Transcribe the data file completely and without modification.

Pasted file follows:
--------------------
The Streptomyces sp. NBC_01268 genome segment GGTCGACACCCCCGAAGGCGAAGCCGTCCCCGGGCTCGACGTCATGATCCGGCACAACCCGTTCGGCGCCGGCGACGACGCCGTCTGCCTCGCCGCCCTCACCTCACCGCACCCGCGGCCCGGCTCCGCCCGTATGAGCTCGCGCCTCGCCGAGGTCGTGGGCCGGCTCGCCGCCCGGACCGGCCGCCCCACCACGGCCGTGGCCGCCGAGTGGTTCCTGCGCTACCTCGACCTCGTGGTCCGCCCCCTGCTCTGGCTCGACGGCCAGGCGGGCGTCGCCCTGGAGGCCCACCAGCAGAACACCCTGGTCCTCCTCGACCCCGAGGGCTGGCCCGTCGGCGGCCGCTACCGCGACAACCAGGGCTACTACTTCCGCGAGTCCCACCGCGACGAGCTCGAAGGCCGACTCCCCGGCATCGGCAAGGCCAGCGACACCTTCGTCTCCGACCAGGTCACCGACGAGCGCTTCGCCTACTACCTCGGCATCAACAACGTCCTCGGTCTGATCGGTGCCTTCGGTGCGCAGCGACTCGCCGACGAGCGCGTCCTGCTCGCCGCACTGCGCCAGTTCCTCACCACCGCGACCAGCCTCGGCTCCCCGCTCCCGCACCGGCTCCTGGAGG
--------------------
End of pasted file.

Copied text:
The Streptomyces sp. NBC_01268 genome segment GGTCGACACCCCCGAAGGCGAAGCCGTCCCCGGGCTCGACGTCATGATCCGGCACAACCCGTTCGGCGCCGGCGACGACGCCGTCTGCCTCGCCGCCCTCACCTCACCGCACCCGCGGCCCGGCTCCGCCCGTATGAGCTCGCGCCTCGCCGAGGTCGTGGGCCGGCTCGCCGCCCGGACCGGCCGCCCCACCACGGCCGTGGCCGCCGAGTGGTTCCTGCGCTACCTCGACCTCGTGGTCCGCCCCCTGCTCTGGCTCGACGGCCAGGCGGGCGTCGCCCTGGAGGCCCACCAGCAGAACACCCTGGTCCTCCTCGACCCCGAGGGCTGGCCCGTCGGCGGCCGCTACCGCGACAACCAGGGCTACTACTTCCGCGAGTCCCACCGCGACGAGCTCGAAGGCCGACTCCCCGGCATCGGCAAGGCCAGCGACACCTTCGTCTCCGACCAGGTCACCGACGAGCGCTTCGCCTACTACCTCGGCATCAACAACGTCCTCGGTCTGATCGGTGCCTTCGGTGCGCAGCGACTCGCCGACGAGCGCGTCCTGCTCGCCGCACTGCGCCAGTTCCTCACCACCGCGACCAGCCTCGGCTCCCCGCTCCCGCACCGGCTCCTGGAGG